Last, the authors run cross-sectional regressions where they regress returns on a variety of measures, including low and high accrual momentum indicator variables (accmom_l and accmom_h, respectively). They include numerous control variables, including the modified discretionary accruals measure (MDA). The results are shown below in Table 7.
As is shown above, there is a significant negative loading on the high accrual momentum indicator variable (accmom_h), a significant negative loading on the modified discretionary accrual variable (MDA), and an insignificant (but positive) loading on the low accrual momentum indicator variable (accmom_l). Thus, it appears investors but more weight on high accrual momentum firms relative to low accrual momentum firms—thus, these would be firms one would want to short or simply avoid.
Overall, this paper highlights that firms with high (low) accrual momentum, defined as those firms that have consistently had high (low) accruals for a four-year period, have lower (higher) future expected returns. The paper results need to be caveated that (1) they include small/micro caps and (2) the long/short portfolios only include ~2.5% of the firm-year observations. However, the results add to the literature by finding that firms with consistent high accruals could be shorted or avoided. These results are in line with the logic we use in our Quantitative Value process, whereby we try to avoid high accrual firms.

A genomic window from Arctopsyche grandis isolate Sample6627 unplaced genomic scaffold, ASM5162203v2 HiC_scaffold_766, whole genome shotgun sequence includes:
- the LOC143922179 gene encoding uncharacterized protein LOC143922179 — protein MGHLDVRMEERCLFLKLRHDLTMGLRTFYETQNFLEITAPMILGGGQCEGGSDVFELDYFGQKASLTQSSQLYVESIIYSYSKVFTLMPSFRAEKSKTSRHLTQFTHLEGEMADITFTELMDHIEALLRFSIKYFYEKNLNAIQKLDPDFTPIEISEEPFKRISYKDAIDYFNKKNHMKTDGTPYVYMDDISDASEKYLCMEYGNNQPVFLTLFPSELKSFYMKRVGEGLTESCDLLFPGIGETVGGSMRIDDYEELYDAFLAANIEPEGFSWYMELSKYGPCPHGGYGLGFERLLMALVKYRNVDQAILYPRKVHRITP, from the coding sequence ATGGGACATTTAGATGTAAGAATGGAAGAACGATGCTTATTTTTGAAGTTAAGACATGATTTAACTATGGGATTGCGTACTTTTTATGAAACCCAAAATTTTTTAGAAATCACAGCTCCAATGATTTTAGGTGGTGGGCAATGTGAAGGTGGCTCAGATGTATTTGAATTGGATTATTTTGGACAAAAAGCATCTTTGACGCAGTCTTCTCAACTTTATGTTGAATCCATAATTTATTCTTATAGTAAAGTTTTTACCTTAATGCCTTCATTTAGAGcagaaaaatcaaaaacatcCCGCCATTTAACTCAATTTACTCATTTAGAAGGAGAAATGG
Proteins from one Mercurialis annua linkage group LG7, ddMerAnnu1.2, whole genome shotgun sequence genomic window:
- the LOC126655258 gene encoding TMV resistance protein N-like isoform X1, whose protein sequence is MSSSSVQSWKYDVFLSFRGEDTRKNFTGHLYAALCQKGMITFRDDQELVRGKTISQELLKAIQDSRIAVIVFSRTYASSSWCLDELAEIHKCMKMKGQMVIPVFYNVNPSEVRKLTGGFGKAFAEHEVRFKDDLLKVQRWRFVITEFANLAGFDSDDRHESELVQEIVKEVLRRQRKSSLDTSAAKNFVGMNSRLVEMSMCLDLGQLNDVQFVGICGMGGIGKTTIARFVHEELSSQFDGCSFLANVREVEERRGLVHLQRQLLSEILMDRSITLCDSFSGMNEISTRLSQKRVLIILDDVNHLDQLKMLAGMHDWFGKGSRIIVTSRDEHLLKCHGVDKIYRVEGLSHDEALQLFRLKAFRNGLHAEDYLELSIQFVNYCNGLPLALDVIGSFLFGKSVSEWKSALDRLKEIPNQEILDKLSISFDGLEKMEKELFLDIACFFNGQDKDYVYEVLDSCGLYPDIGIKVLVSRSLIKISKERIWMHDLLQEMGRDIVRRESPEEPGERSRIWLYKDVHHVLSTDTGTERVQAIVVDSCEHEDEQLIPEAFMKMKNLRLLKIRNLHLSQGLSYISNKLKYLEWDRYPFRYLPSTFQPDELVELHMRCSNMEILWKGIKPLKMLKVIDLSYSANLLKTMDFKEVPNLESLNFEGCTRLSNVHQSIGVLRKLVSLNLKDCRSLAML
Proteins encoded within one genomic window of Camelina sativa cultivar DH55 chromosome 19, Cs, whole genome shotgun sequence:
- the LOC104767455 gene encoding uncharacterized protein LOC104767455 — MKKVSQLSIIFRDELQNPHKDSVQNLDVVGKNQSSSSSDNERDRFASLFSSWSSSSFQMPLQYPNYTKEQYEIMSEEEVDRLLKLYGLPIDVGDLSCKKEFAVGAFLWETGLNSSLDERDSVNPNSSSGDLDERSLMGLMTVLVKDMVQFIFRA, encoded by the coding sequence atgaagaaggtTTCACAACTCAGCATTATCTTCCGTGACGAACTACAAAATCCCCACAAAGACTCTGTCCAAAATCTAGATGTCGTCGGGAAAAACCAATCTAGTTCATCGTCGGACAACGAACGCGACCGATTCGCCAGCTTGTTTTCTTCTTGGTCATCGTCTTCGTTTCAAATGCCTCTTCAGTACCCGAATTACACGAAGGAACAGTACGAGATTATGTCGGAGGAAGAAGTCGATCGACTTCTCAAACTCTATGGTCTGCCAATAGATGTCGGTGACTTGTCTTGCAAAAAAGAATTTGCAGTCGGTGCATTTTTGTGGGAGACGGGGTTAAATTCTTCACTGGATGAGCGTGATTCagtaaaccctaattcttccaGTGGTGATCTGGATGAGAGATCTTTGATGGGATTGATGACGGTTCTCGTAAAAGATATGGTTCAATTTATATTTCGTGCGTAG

Let us know what you think …
- Xiaoting Hao, Juwon Jang, Eunju Lee
- A version of the paper can be found here.
- Want a summary of academic papers with alpha? Check out our Academic Research Recap Category.
In this study, we examine the information content of accruals momentum defined as a string of high or low discretionary accruals for four consecutive years. We find that firms that consistently report high levels of discretionary accruals experience low subsequent returns. The results are robust after we control for annual levels of discretionary accruals for the estimation period of accruals momentum. A long-short portfolio based on accruals momentum generates significantly positive returns for the subsequent periods. Our results also show that the accruals momentum impact is more pronounced for low growth firms, suggesting that the overpricing of stocks with high accruals momentum is driven by managerial discretion to manage earnings. This refutes the possibility that our results are driven by the growth anomaly.
- I assume this is true, but could be wrong! ↩
- The strategy did diminish after publication, arguably because Sloan took the concept to industry. ↩
- Please read the paper to see the details of this measure ↩
- Such as the equation above. ↩
- An important caveat must be given to the results examined below and throughout the paper. As is shown in Table 1, there are around 6,000 observations per year, as the authors include all firms with a stock price above $5 (and below $999). Thus, considering that most investors only invest in the top 1,000 stocks (or top 3,000), there is a decent amount of stocks that one may consider being micro-caps in the sample. Whether or not these small caps make it into the sample is tough to decipher from the paper. ↩